Analysts at the Daiwa Institute of Research believe the global economy is in a sweet spot and could remain here for quite a while. With the Fed on permanent hold Daiwa thinks the economy will remain in a sweet spot until the they decide to move on interest rates:
The current global market environment can be called a sweet spot, where both stock and bond prices are enjoying highs. In historical terms, sweet spots come to an end when central banks raise policy interest rates to counter overheating economies or growing inflationary pressure. Thus, it is reasonable to think that the main theme of global financial markets will shift from the economy to inflation.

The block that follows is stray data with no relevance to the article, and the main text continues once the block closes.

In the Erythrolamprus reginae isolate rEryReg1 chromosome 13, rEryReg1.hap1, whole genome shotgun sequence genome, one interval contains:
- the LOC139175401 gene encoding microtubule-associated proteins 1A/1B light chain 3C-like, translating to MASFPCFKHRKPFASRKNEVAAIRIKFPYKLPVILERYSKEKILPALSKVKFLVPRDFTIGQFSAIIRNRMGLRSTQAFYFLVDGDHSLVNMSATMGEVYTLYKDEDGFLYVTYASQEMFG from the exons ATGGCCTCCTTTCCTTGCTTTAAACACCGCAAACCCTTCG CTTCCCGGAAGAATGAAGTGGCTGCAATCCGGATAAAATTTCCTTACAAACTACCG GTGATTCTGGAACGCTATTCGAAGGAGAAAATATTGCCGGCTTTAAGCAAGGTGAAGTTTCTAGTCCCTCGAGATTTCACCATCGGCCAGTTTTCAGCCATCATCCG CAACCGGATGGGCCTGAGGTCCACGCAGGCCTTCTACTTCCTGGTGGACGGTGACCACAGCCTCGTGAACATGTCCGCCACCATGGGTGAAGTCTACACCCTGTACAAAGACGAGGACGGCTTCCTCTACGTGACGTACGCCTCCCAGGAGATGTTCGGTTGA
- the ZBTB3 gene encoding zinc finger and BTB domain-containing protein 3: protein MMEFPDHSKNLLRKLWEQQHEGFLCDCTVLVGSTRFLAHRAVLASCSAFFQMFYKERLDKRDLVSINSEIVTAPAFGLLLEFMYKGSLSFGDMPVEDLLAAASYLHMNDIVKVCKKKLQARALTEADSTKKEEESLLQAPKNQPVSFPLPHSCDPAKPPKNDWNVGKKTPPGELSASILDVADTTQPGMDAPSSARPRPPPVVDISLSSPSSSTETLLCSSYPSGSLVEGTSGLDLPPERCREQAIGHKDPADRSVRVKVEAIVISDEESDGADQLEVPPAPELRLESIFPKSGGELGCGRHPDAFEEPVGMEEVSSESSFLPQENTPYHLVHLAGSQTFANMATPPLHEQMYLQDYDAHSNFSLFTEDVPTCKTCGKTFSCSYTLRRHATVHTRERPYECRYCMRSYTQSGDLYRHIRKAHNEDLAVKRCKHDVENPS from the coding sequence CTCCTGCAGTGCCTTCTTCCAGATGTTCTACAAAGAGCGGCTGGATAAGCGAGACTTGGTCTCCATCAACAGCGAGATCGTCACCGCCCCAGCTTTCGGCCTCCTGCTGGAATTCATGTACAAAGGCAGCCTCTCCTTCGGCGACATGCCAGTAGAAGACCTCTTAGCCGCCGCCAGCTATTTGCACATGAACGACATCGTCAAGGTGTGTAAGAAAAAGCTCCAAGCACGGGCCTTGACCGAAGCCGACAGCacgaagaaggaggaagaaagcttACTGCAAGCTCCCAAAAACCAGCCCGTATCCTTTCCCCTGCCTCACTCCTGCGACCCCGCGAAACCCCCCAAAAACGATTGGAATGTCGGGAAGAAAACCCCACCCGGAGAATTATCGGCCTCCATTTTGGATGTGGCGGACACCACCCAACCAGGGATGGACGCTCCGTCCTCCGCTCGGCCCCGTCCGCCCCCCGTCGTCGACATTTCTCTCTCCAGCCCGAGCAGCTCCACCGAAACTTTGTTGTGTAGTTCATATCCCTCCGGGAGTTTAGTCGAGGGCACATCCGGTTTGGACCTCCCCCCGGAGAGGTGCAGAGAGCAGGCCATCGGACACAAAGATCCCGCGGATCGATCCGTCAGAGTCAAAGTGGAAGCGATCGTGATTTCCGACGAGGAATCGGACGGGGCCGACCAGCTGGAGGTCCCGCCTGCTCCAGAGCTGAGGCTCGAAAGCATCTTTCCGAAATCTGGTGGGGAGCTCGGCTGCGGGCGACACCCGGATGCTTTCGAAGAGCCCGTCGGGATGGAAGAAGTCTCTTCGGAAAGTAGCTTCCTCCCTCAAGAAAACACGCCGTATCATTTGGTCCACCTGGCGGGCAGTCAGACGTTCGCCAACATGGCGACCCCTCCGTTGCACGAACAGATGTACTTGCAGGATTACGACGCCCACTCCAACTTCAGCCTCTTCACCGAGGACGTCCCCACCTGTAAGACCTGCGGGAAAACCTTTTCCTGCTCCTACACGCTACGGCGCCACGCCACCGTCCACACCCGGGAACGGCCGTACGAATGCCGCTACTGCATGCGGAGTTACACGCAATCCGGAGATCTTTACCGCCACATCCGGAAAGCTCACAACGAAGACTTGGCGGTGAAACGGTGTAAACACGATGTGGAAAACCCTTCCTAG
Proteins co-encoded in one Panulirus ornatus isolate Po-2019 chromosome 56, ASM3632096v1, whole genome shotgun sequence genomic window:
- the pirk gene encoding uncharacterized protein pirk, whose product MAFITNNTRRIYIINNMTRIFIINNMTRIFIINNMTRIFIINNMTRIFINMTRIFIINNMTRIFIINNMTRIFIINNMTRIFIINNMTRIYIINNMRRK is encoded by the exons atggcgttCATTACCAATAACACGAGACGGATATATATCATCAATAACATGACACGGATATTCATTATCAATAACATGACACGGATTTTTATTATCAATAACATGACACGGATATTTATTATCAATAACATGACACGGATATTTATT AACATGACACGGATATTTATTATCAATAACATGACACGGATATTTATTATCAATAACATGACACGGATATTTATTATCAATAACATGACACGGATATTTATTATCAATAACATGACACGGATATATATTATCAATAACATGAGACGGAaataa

Because prospects for inflation remain quite low (see here for more) Daiwa says the sweet spot for equities could be sustained throughout the remainder of 2010 and that is an overwhelming positive for equities:
We believe that the sweet spot for global financial markets will continue at least through 2010, a view that is supported by (1) prospects that inflationary pressure will be limited in China for the time being and that the effect of monetary tightening will be small and (2) the likelihood that prices will be stable in the US due to only a marginal increase in unit labor cost.
Of course, this all appears well and good in the near-term, but as Jeremy Grantham says, this approach to monetary policy could prove disastrous in the long-term.